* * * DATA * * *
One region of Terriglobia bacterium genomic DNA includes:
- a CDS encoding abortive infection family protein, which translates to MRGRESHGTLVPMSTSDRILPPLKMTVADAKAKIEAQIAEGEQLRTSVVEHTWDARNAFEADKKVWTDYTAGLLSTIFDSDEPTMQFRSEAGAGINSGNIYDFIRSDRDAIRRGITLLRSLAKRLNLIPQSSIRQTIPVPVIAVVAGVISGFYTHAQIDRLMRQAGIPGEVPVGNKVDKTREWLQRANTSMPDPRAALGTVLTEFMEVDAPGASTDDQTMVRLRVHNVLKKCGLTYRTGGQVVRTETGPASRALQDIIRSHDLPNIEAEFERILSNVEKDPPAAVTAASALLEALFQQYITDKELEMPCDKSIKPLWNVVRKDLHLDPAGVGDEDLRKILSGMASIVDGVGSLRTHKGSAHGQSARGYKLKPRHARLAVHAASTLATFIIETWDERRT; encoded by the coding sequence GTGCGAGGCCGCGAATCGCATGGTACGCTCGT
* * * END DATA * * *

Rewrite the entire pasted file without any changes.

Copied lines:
One region of Terriglobia bacterium genomic DNA includes:
- a CDS encoding abortive infection family protein, which translates to MRGRESHGTLVPMSTSDRILPPLKMTVADAKAKIEAQIAEGEQLRTSVVEHTWDARNAFEADKKVWTDYTAGLLSTIFDSDEPTMQFRSEAGAGINSGNIYDFIRSDRDAIRRGITLLRSLAKRLNLIPQSSIRQTIPVPVIAVVAGVISGFYTHAQIDRLMRQAGIPGEVPVGNKVDKTREWLQRANTSMPDPRAALGTVLTEFMEVDAPGASTDDQTMVRLRVHNVLKKCGLTYRTGGQVVRTETGPASRALQDIIRSHDLPNIEAEFERILSNVEKDPPAAVTAASALLEALFQQYITDKELEMPCDKSIKPLWNVVRKDLHLDPAGVGDEDLRKILSGMASIVDGVGSLRTHKGSAHGQSARGYKLKPRHARLAVHAASTLATFIIETWDERRT; encoded by the coding sequence GTGCGAGGCCGCGAATCGCATGGTACGCTCGT